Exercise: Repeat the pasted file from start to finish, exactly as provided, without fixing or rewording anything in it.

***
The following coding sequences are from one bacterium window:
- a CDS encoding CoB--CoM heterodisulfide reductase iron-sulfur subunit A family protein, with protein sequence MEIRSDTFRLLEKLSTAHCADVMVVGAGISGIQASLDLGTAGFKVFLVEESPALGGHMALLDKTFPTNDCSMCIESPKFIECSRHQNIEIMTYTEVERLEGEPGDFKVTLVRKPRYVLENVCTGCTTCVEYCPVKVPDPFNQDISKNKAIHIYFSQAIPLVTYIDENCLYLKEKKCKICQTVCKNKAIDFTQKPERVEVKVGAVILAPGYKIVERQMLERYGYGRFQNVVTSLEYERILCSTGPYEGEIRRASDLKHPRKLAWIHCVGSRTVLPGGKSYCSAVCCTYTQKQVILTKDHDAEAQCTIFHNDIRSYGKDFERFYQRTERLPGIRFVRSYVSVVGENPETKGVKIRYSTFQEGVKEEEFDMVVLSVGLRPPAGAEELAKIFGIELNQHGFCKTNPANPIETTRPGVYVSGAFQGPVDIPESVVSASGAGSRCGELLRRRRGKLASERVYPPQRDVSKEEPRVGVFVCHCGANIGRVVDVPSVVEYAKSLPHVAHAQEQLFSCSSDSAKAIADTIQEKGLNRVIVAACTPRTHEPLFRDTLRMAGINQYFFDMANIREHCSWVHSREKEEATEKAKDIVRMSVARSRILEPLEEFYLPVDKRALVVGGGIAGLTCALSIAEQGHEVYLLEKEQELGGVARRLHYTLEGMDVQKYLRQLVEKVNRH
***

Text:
The following coding sequences are from one bacterium window:
- a CDS encoding CoB--CoM heterodisulfide reductase iron-sulfur subunit A family protein, with protein sequence MEIRSDTFRLLEKLSTAHCADVMVVGAGISGIQASLDLGTAGFKVFLVEESPALGGHMALLDKTFPTNDCSMCIESPKFIECSRHQNIEIMTYTEVERLEGEPGDFKVTLVRKPRYVLENVCTGCTTCVEYCPVKVPDPFNQDISKNKAIHIYFSQAIPLVTYIDENCLYLKEKKCKICQTVCKNKAIDFTQKPERVEVKVGAVILAPGYKIVERQMLERYGYGRFQNVVTSLEYERILCSTGPYEGEIRRASDLKHPRKLAWIHCVGSRTVLPGGKSYCSAVCCTYTQKQVILTKDHDAEAQCTIFHNDIRSYGKDFERFYQRTERLPGIRFVRSYVSVVGENPETKGVKIRYSTFQEGVKEEEFDMVVLSVGLRPPAGAEELAKIFGIELNQHGFCKTNPANPIETTRPGVYVSGAFQGPVDIPESVVSASGAGSRCGELLRRRRGKLASERVYPPQRDVSKEEPRVGVFVCHCGANIGRVVDVPSVVEYAKSLPHVAHAQEQLFSCSSDSAKAIADTIQEKGLNRVIVAACTPRTHEPLFRDTLRMAGINQYFFDMANIREHCSWVHSREKEEATEKAKDIVRMSVARSRILEPLEEFYLPVDKRALVVGGGIAGLTCALSIAEQGHEVYLLEKEQELGGVARRLHYTLEGMDVQKYLRQLVEKVNRH